How Does a Wastegate Work on a Diesel Engine Turbo?
We've talked a lot about turbochargers before—how they work, problems you might have with them, and why you need one. But now we're focusing in on a different aspect of turbochargers: the wastegate.
We get a lot of questions on wastegates. You've probably heard the term before and now it's time to figure out what it actually does for your diesel engine! We'll go over why it's important and problems you might have when you alter the wastegate.
Check out our video for a closer look at wastegates:
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How Turbochargers Work
As we discuss in How Diesel Engine Turbochargers Work, your turbo boosts power in your diesel engine. It does this by utilizing the exhaust gas from the engine.
The exhaust gas travels through the turbine side and causes the components to spin. Air is drawn in and compressed into high pressure, high temperature air, which will then be forced through the outlet.
By using this exhaust gas, the turbocharger brings more air into the combustion process, which increases your output. In turn, this boosts the horsepower of your engine without the need for increasing the size. It also increases the overall efficiency of your engine, so it's a double-win for you!
How a Wastegate Works in a Diesel Engine
So, now the nuts and bolts of how the wastegate works in your diesel turbo. The wastegate is going to be a pneumatic actuator that's attached to the exhaust housing. It has a line that runs to the compressor housing that senses boost pressure.
As your boost pressure rises, the pressure in the sensing line increases and pushes against the springs and overcomes that spring pressure. It opens a valve inside the exhaust housing that lets some of the exhaust bypass the turbine wheel. (The turbine wheel is what gets spun by your exhaust manifold.)
So, essentially it's creating a leak in there to slow the turbo down.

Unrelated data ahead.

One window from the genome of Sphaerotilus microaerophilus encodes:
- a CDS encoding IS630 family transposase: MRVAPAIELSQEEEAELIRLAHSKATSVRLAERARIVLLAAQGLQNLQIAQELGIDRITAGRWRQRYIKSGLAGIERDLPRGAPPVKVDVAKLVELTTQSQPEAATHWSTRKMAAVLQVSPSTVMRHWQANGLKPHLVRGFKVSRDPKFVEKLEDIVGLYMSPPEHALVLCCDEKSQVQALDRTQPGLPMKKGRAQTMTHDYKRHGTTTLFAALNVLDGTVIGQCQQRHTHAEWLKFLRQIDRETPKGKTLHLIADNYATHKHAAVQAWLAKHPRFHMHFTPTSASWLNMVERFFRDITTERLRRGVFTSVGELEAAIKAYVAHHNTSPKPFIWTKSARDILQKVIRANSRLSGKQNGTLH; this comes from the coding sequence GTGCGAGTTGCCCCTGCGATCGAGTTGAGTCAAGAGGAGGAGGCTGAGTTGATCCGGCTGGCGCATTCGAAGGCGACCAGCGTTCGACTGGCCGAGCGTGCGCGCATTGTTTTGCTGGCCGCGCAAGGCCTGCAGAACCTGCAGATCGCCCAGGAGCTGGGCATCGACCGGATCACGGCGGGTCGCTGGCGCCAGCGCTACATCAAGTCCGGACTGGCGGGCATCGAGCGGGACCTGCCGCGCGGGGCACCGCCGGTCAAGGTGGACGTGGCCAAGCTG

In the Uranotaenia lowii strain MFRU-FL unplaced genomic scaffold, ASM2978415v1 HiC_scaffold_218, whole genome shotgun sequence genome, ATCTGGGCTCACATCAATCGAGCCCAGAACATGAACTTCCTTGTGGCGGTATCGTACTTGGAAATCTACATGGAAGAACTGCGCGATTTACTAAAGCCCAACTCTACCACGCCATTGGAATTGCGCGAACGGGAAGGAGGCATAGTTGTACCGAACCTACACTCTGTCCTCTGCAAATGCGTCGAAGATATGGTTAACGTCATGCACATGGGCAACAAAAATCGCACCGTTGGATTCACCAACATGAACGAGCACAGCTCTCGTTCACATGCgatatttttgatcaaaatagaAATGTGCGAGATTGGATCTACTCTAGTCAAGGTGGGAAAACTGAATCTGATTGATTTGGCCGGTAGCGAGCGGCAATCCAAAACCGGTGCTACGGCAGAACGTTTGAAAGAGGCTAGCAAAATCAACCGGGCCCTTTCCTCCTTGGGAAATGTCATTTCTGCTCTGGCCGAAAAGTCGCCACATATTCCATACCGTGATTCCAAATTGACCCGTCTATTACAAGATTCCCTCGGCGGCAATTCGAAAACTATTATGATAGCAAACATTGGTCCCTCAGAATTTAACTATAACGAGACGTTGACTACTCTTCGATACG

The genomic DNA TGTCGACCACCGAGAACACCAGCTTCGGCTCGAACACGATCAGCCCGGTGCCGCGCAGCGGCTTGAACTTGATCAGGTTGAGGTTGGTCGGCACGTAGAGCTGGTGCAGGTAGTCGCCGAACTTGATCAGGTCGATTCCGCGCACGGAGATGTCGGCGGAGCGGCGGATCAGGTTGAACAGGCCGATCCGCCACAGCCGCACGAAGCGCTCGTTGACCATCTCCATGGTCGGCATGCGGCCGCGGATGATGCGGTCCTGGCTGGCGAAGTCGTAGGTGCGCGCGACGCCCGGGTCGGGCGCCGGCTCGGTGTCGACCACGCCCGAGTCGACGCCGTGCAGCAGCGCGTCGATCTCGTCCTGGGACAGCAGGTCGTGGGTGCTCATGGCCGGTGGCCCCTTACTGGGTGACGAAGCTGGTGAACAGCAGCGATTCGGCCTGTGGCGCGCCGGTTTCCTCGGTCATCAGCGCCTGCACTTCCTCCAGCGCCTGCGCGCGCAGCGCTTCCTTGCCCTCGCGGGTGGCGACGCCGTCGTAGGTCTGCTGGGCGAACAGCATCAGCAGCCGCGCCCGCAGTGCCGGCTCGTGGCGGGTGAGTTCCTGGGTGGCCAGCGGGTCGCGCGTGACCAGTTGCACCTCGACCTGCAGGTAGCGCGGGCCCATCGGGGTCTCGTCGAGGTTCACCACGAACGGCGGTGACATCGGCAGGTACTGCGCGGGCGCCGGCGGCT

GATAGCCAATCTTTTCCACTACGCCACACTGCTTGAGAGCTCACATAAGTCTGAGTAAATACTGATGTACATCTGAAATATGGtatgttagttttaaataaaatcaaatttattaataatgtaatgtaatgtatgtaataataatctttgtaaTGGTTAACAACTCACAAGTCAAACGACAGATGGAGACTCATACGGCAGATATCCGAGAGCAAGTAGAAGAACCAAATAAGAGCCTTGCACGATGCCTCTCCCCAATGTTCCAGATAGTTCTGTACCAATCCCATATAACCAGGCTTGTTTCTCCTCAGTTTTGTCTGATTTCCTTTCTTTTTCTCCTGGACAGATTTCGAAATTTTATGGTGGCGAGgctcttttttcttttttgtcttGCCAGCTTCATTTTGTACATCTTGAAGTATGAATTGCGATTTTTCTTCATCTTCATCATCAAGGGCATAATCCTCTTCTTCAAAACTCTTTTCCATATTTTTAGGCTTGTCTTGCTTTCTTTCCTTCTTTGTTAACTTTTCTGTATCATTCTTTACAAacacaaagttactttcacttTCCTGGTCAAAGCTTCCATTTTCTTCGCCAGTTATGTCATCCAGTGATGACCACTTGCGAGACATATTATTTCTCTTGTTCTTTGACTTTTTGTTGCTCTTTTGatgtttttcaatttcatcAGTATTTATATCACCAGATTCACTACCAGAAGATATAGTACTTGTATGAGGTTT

The wastegated turbo is great because it's got a housing on the exhaust side that will spool that turbo up quick, but at the high rpm, when it's spinning fast, it's just too much for the compressor wheel. So, we need a wastegate to control the speed of the turbocharger.
Diesel Turbo Wastegate Calibration
The wastegates are calibrated based on pressure. That pressure is determined by the manufacturer of the turbo. They know that at a certain pressure, the turbo moves at a specific speed. If you overspeed the turbo, odds are the compressor wheel won't be able to handle it, and it will blow apart.
Kinking Your Turbo Wastegate Hose
We get a lot of turbos where we see guys that have taken vice grips and pinched off the wastegate hose, or used a zip tie and kinked it.
Yes, that will boost pressure, but you run the risk of exploding the turbo from overspeed. It's just not designed to do that. Is that a risk you really want to take?
Other Diesel Engine Turbo Problems
As you probably know, it's not just wastegates that can cause problems in your turbocharger. Among other things, you might also experience:
- Plugged air cleaner
- Excessive crankcase pressure
- Drain line restriction
- Valve guide seals or piston ring failure
- Excessive crankcase pressure
- Damaged compressor wheel
- Damaged turbine wheel
- Turbo bearing failure
That's not an exhaustive list of turbo failures, but it includes some of the common issues you might find. For more details on this, read Common Turbo Problems and Failures. Oftentimes, an issue with a turbo is caused by a failure somewhere else in your engine. It's important to diagnosis this larger problem to prevent your new turbo from failing as well.
If you're worried about failures in your turbocharger, you can take a look at our article on ways to keep your turbo healthy to learn things you can do to help prevent problems.
Overall, your wastegate is meant to help the turbocharger function correctly. It slows the turbo down to help prevent it from spinning too fast, causing a failure. So, don't discount the importance of this component in your diesel engine!
Do you have more questions about turbo wastegates, or need help with your diesel engine parts needs? We have ASE Certified Technicians who can help! Call us at 844-215-3406, or request a quote online!